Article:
REEL 13 CLASSIC | FIDDLER ON THE ROOF
This week’s classic is Fiddler on the Roof, the 1971 adaptation of the beloved Broadway musical based on the stories of Sholem Aleichem, adapted for the screen by Joseph Stein with a tuneful score of audience favorites by Jerry Bock and Sheldon Harnick, directed by Norman Jewison.
An unprecedented cultural phenomenon with its groundbreaking depiction of Jewish life, Fiddler on the Roof recounts the now classic story of Tevye, an Orthodox milkman in 1905 eking out an existence in the fictional Ukrainian shtetl of Anatevka. Played by Israeli star Topol, Tevye’s meager circumstances are further challenged by his five daughters, with the lack of dowries for any of them creating unexpected dilemmas as his three eldest daughters reach a marriageable age. Wryly lamenting his plight in one-way conversations with God, Tevye finds himself increasingly challenged as each daughter finds romance outside the traditions that hold the tightknit community together. And if that wasn’t enough “tsuris” for one man, looming over it all is the constant threat of harassment from the Czarist regime, with violent “pogroms” periodically staged to keep Jews in their ghettoized place—or worse yet, force them to leave. How Tevye or anyone else in Anatevka finds any joy in life is indeed a “miracle of miracles,” yet somehow they do, always managing to keep their footing like a “fiddler on the roof.”
Premiering on Broadway in 1964, Fiddler on the Roof surpassed all expectations to become one of the Great White Way’s greatest successes, its story of generational conflict and change resonating with audiences of the turbulent sixties. Yet despite becoming Broadway’s longest-running show of the time, adapting the musical for the big screen was a delicate business. director Norman Jewison faced considerable pressure to cast Zero Mostel, who had created the role of Tevye with a legendary Tony Award-winning performance. However, Jewison felt Mostel’s performance would be too big for the screen, opting to cast the 35-year-old Topol instead after seeing him play Tevye in the London production. Wearing padded costumes, Topol’s old age makeup regimen included supplementing his eyebrows with gray hairs, which Jewison plucked daily from his own beard. Shot on location in Yugoslavia, the large-scale production ran into a number of problems, but an unspoken recognition among the cast and crew that the film would be a monument to a Jewish community ultimately eradicated by World War II kept everyone pulling together. A box office hit, the film was nominated for eight Academy Awards, including Best Actor and Best Picture. For the complete story of Fiddler on the Roof’s enduring universal appeal, be sure to check out the documentary Fiddler: A Miracle of Miracles, currently streaming on PBS Passport.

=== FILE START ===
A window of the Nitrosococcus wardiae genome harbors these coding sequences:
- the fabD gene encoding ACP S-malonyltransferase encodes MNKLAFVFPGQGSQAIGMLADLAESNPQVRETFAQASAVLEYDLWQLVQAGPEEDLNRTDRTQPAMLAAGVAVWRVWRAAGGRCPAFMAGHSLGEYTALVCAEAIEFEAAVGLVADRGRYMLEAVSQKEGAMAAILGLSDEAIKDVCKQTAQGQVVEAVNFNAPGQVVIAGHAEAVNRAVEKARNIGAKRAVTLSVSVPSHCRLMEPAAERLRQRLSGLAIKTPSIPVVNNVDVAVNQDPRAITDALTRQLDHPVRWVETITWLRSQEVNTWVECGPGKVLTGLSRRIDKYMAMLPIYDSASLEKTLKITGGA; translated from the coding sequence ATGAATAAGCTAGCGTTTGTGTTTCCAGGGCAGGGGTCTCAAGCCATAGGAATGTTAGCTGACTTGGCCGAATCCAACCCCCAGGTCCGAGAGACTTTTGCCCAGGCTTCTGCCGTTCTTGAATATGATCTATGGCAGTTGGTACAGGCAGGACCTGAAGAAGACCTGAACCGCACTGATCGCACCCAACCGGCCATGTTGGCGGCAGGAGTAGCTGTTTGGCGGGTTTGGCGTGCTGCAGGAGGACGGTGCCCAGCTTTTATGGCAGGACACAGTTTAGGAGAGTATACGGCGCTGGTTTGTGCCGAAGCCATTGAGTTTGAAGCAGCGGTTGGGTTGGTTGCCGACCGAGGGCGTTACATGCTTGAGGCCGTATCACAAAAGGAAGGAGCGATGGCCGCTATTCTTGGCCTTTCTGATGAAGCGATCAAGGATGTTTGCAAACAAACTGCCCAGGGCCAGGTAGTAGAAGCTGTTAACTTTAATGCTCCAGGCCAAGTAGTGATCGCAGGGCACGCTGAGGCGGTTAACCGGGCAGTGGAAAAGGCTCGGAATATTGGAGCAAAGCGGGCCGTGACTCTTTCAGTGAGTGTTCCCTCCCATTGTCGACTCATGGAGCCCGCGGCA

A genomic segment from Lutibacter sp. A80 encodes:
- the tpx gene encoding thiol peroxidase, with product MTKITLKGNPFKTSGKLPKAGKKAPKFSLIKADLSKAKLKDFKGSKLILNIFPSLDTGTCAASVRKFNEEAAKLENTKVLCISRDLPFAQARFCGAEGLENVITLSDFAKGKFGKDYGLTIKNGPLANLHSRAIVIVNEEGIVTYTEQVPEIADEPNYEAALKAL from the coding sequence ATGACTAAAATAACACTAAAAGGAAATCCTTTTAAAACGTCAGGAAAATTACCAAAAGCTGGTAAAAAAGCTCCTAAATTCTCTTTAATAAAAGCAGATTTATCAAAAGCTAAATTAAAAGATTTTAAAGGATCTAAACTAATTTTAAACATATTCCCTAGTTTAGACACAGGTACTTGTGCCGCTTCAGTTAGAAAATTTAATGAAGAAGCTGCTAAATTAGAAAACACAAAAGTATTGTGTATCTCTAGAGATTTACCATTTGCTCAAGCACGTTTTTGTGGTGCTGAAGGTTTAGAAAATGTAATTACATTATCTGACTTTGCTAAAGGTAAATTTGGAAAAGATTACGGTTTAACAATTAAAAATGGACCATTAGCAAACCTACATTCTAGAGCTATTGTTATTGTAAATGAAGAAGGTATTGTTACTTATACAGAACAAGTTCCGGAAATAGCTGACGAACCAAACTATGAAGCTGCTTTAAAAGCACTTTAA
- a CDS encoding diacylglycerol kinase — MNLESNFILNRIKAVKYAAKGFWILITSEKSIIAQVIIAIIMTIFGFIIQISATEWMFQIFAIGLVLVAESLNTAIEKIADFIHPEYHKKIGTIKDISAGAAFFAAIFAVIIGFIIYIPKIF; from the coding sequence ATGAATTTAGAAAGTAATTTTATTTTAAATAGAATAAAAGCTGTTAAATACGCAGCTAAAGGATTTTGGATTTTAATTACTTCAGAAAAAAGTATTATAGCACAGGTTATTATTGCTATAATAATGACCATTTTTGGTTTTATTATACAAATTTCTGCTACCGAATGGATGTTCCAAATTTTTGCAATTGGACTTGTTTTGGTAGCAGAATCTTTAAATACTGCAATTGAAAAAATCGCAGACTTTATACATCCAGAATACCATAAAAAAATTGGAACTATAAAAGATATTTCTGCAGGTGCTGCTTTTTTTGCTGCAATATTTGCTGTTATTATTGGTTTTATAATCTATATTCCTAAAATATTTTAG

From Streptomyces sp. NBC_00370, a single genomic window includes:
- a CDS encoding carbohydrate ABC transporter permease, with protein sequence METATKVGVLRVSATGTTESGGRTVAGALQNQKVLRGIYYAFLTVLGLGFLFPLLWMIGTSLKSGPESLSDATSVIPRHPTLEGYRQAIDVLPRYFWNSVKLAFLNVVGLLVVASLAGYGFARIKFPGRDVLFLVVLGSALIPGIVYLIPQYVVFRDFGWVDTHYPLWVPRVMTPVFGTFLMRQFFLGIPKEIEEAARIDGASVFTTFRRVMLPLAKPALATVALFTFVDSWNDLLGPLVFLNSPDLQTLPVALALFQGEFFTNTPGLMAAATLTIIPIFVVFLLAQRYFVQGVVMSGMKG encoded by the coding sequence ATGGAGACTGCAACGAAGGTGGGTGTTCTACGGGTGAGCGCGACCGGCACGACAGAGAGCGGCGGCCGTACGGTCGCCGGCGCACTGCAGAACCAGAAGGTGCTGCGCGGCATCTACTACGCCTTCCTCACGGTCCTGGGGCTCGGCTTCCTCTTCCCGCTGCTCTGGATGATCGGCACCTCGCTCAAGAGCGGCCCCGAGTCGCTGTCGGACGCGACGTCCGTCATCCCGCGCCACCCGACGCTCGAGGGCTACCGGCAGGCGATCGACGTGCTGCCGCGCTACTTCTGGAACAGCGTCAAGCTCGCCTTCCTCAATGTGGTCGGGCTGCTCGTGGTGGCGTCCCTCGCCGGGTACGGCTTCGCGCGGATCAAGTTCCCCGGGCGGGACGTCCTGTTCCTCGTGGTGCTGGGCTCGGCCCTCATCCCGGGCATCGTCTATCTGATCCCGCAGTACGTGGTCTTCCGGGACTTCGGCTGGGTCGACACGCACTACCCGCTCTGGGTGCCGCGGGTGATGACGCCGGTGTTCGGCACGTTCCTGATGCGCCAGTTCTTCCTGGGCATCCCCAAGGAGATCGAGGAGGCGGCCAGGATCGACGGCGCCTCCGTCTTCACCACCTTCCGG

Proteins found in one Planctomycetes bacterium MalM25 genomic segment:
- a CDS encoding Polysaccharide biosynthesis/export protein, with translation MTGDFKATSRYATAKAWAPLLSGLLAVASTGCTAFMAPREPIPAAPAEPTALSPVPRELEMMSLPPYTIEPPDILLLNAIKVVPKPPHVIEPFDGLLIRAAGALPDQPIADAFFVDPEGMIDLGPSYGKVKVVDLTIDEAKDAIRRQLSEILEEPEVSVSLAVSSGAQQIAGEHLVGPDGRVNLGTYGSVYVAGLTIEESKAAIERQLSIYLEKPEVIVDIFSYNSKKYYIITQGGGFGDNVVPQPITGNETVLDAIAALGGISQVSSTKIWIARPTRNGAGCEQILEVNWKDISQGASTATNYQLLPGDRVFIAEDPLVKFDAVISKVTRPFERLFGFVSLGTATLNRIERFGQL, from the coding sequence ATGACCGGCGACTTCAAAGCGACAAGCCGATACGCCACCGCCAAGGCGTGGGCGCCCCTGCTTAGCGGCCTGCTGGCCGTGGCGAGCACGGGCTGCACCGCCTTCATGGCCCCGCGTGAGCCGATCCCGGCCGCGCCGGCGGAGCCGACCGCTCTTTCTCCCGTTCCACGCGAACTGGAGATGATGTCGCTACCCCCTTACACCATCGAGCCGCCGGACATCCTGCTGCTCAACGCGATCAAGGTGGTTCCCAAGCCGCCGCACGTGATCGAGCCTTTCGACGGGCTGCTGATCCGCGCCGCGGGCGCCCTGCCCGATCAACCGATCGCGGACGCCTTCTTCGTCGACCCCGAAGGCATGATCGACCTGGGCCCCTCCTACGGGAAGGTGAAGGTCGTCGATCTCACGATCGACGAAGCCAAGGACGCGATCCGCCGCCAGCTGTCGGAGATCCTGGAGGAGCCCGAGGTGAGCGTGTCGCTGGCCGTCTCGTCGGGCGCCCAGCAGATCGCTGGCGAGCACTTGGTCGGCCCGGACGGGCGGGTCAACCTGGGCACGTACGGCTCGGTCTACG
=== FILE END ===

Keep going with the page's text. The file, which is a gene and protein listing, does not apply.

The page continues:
REEL 13 INDIE | THE LINCOLN LAWYER
This week’s indie is The Lincoln Lawyer, a 2011 legal thriller based on the novel by Michael Connelly, directed by Brad Furman.
Matthew McConaughey stars as Mick Haller, a slick LA defense attorney, who—thanks to a few too many DUI arrests—runs his office from the backseat of his chauffeured Lincoln Town Car. Mick uses his impressive legal skill to defend an array of commonplace criminals, regardless of the crime—or probable guilt—so long as the price is right. Mick’s mercenary pragmatism doesn’t sit well with his ex-wife Maggie McPherson, played by Marisa Tomei, but her job as a state prosecutor ensures that the couple still crosses paths in the courtroom. After getting an inside tip from a bail bondsman played by John Leguizamo, Mick takes on an atypically high-class client named Louis Roulet, a wealthy playboy played by Ryan Phillippe who’s been accused of nearly killing a prostitute. Discovering that Louis’ defense is funded by the deep pockets of his mother Mary Windsor, an LA real estate tycoon played by Frances Fisher, Mick is surprised to learn that Louis had in fact requested Mick’s services himself. And when Mick starts to notice disturbing connections to a prior client named Jesus Martinez, played by Michael Peña, an uncomfortable realization begins to dawn on Mick that he’s been maneuvered into a dark legal web.
Also featured in supporting roles are Josh Lucas as a new DA, William H. Macy as a loyal investigator, and Bryan Cranston as a suspicious detective.
If The Lincoln Lawyer seems like an update on the “California noir” crime fiction stories of author Raymond Chandler, that’s no coincidence; Lincoln Lawyer novelist Michael Connelly was inspired to become a writer after seeing Robert Altman’s 1973 adaptation of Chandler’s The Long Goodbye. Changing his major to journalism and reading all of Chandler’s novels, Connelly’s writing success eventually allowed him to rent the High Tower Court Los Angeles apartment that Altman used as a location in The Long Goodbye as his writing office. In addition to the character of Mick Haller, Connelly’s other best-selling creation is LAPD detective Hieronymus “Harry” Bosch, Haller’s half-brother who is the central character in the hit Amazon TV series Bosch that premiered in 2014—the same year that Matthew McConaughey won the Best Actor Oscar for his performance in Dallas Buyers Club… and also became the TV commercial spokesman for Lincoln Town Cars. Talk about coincidences!
Richard Peña is a Professor of Film Studies at Columbia University, where he specializes in film theory and international cinema.